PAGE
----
The e-commerce giant today said it has expanded its X-Ray for movies feature to TV shows, providing real-time access to actor bios when watching a show. Just tap on the Kindle Fire screen while watching "Downtown Abbey," for example, and a drop-down menu of the actors appearing in the current scene appears. Viewers then can select whichever actors they're interested in to see their bios. X-Ray draws its … Read more
Black holes are created when a supernova explosion destroys a massive star. Scientists have discovered dozens of black holes, but all of them are already formed. So, when scientists recently saw different distorted remains of a supernova, they knew it something special.
What the scientists believe they observed was the infant phases of a black hole, or the youngest black hole ever recorded in the Milky Way galaxy.
More than 50 percent of Android devices have serious vulnerabilities that are unpatched because carriers are often slow to update the software, a mobile security researcher says.
"Since we launched X-Ray [Android app used for scanning for vulnerabilities], we've already collected results from over 20,000 Android devices worldwide. Based on these initial results, we estimate that over half of Android devices worldwide have unpatched vulnerabilities that could be exploited by a malicious app or adversary," Jon Oberheide, chief technology officer at Duo Security, wrote in a blog post. The results are then extrapolated using Google's … Read more
SAN YSIDRO, Calif.--They were hidden in the gas tank -- 17 tightly-wrapped packages of marijuana weighing in at 38.44 pounds.
The car was nondescript, a green 1999 Mazda 626. The driver was a male 50-year-old Mexican national, a resident of Tijuana who had presumably been hoping to make it into California without being stopped.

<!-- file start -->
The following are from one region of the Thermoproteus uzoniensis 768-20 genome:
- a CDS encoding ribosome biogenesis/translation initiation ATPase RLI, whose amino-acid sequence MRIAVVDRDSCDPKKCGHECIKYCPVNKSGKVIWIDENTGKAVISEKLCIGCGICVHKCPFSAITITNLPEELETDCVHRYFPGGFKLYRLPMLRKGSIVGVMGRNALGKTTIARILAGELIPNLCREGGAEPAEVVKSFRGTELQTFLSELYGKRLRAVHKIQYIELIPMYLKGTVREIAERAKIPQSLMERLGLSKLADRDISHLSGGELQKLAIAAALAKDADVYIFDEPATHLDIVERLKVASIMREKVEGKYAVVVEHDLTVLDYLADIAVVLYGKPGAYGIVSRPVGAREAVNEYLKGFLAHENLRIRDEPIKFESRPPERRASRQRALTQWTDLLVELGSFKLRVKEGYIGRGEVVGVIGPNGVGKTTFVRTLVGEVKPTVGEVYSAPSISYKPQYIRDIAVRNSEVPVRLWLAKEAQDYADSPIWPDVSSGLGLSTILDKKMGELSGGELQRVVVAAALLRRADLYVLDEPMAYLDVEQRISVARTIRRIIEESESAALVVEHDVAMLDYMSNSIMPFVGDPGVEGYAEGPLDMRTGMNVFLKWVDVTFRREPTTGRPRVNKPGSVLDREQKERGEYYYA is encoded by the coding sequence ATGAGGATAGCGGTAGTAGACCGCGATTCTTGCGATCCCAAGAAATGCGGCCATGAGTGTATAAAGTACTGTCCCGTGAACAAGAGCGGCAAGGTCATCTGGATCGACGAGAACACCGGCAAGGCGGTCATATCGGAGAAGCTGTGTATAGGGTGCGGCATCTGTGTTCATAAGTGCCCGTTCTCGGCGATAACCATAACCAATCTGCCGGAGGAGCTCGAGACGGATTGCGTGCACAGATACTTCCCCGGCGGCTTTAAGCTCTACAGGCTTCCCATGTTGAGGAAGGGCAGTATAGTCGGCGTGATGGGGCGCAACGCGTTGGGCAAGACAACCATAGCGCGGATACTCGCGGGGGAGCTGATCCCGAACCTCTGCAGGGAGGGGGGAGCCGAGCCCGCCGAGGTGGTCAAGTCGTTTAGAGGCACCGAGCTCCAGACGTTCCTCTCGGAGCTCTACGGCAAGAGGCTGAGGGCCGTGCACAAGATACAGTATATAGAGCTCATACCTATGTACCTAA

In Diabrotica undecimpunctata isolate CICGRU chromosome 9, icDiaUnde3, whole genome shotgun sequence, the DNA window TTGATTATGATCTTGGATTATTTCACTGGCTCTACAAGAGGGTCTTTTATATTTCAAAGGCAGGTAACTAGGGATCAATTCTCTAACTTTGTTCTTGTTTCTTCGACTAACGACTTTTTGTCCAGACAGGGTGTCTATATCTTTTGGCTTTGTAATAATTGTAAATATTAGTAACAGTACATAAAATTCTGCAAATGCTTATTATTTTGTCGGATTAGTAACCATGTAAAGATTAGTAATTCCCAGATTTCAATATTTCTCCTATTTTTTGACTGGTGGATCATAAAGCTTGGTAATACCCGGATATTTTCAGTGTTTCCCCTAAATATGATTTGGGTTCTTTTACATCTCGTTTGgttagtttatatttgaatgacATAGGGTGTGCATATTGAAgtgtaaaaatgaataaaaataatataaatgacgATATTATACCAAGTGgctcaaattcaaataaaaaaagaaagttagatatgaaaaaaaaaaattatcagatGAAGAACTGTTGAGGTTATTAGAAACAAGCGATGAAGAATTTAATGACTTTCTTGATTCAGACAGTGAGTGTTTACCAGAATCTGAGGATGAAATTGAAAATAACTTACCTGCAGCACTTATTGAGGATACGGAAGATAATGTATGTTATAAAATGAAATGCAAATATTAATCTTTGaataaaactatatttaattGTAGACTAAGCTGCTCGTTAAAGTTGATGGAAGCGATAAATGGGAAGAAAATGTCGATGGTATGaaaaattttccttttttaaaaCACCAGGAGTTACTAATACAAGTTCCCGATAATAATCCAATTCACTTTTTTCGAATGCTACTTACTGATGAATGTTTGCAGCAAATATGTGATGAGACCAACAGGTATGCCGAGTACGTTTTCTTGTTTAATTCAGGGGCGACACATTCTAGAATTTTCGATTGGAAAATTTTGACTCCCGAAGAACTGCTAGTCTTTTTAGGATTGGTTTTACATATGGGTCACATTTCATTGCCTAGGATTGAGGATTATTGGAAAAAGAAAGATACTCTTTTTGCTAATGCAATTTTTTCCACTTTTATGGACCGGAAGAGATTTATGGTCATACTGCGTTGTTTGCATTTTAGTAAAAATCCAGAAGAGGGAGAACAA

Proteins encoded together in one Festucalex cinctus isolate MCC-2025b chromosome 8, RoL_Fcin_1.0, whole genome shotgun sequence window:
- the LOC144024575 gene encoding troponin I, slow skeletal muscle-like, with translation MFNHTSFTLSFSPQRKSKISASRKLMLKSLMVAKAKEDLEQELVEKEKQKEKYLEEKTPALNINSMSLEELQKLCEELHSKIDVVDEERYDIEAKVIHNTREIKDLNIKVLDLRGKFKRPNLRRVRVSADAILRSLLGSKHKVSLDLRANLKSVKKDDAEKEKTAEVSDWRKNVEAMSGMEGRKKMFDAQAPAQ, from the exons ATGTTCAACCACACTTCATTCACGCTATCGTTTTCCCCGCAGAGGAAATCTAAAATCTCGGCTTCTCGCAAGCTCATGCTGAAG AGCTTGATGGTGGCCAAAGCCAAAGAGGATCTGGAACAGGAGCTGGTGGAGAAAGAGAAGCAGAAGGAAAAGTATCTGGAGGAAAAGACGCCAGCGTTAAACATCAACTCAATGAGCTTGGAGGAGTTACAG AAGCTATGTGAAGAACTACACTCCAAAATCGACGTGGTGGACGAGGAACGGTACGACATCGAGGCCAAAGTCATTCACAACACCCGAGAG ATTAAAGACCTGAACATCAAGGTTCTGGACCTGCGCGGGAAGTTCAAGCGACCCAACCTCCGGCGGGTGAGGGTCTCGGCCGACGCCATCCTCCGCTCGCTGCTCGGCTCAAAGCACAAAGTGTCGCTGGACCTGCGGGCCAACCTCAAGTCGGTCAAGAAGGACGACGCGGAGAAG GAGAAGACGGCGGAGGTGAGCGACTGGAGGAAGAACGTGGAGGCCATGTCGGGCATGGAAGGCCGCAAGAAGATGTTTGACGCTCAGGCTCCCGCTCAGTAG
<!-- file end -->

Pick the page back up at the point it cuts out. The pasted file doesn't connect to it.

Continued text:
Instead, the man got caught with the massive haul of pot, snared by U.S. Customs and Border Protection (CBP) officers here at the world's busiest border crossing using several tools in their arsenal -- some high-tech, some very low-tech -- to find … Read more
Researchers at the University of Liverpool say they have developed a new imaging technique that will help them identify, and thus analyze, tissue fibers in the heart that control whether the muscle beats regularly.
Using a micro CT scanner, the team imaged hearts whose tissue had been highlighted using iodine. The scientists discovered that certain tissue -- the conducting tissue that sends an electrical wave to trigger each heartbeat -- absorbed less of the solution than the muscular tissue.
This contrast made it easier to identify which tissue was producing electrical activity in 3D, which has until this study had … Read more
Scientists have developed a way to look inside a whole cell that doesn't involve the usual method of slicing and staining in the lab. Instead, you might say they're employing X-ray vision.
By using soft X-ray tomography (SXT), researchers can take images of a cell every 100 milliseconds and then re-create a whole picture of it from about 90 to 200 images in just a few minutes. The news was presented Friday at the annual meeting of the American Association for the Advancement of Science, according to Science Now. (The AAAS publishes Science Now.)
In the image of … Read more
Apparently Superman isn't the only one with X-ray vision.
During his nearly two-decade career, British photographer Nick Veasey has been using his own superpowers to peer inside everything from insects to MP3 players to jumbo jets--and create stunning images of their innards.
And like any accomplished superhero (or artist), Veasey makes it look easy.
To view one of his X-ray photos is to think the trick was simply in choosing the proper-size machine for the job and rather lazily pushing the button. In this scenario, the insect and the MP3 player were no-brainers. As for the passenger plane, the difficulty was just in locating an X-ray machine big enough to use on the thing (or--a more imaginative viewer might think--to shrink the plane, complete with a crew member or two, down enough to fit into a doctor's office).… Read more
Internal Homeland Security documents describing specifications for border-crossing scanners, which emit gamma or X-ray radiation to probe vehicles and their occupants, are raising new health and privacy concerns, CNET has learned.
Even though a public outcry has prompted Homeland Security to move away from adding X-ray machines to airports--it purchased 300 body scanners last year that used alternative technology instead--it appears to be embracing them at U.S.-Mexico land border crossings as an efficient way to detect drugs, currency, and explosives.